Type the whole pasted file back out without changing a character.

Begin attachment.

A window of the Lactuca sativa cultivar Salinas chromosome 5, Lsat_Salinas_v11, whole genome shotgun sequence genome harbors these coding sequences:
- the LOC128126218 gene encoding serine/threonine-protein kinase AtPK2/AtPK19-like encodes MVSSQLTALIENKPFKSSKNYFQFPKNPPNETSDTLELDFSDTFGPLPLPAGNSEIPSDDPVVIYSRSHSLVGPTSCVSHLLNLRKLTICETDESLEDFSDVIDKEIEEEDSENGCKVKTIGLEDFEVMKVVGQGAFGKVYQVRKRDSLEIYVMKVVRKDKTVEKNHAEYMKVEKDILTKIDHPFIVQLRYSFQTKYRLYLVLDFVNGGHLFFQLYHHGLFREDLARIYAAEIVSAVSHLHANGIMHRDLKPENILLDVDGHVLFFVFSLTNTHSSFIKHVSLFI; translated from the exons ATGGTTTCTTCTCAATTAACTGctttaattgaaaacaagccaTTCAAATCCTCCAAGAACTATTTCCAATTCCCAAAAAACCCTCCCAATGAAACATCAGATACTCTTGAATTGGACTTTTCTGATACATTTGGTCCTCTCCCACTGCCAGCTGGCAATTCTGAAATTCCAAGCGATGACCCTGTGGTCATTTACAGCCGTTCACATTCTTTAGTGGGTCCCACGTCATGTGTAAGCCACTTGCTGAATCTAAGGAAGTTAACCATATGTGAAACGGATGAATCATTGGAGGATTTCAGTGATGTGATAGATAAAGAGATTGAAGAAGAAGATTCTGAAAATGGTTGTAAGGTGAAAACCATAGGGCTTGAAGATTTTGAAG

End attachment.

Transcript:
A window of the Lactuca sativa cultivar Salinas chromosome 5, Lsat_Salinas_v11, whole genome shotgun sequence genome harbors these coding sequences:
- the LOC128126218 gene encoding serine/threonine-protein kinase AtPK2/AtPK19-like encodes MVSSQLTALIENKPFKSSKNYFQFPKNPPNETSDTLELDFSDTFGPLPLPAGNSEIPSDDPVVIYSRSHSLVGPTSCVSHLLNLRKLTICETDESLEDFSDVIDKEIEEEDSENGCKVKTIGLEDFEVMKVVGQGAFGKVYQVRKRDSLEIYVMKVVRKDKTVEKNHAEYMKVEKDILTKIDHPFIVQLRYSFQTKYRLYLVLDFVNGGHLFFQLYHHGLFREDLARIYAAEIVSAVSHLHANGIMHRDLKPENILLDVDGHVLFFVFSLTNTHSSFIKHVSLFI; translated from the exons ATGGTTTCTTCTCAATTAACTGctttaattgaaaacaagccaTTCAAATCCTCCAAGAACTATTTCCAATTCCCAAAAAACCCTCCCAATGAAACATCAGATACTCTTGAATTGGACTTTTCTGATACATTTGGTCCTCTCCCACTGCCAGCTGGCAATTCTGAAATTCCAAGCGATGACCCTGTGGTCATTTACAGCCGTTCACATTCTTTAGTGGGTCCCACGTCATGTGTAAGCCACTTGCTGAATCTAAGGAAGTTAACCATATGTGAAACGGATGAATCATTGGAGGATTTCAGTGATGTGATAGATAAAGAGATTGAAGAAGAAGATTCTGAAAATGGTTGTAAGGTGAAAACCATAGGGCTTGAAGATTTTGAAG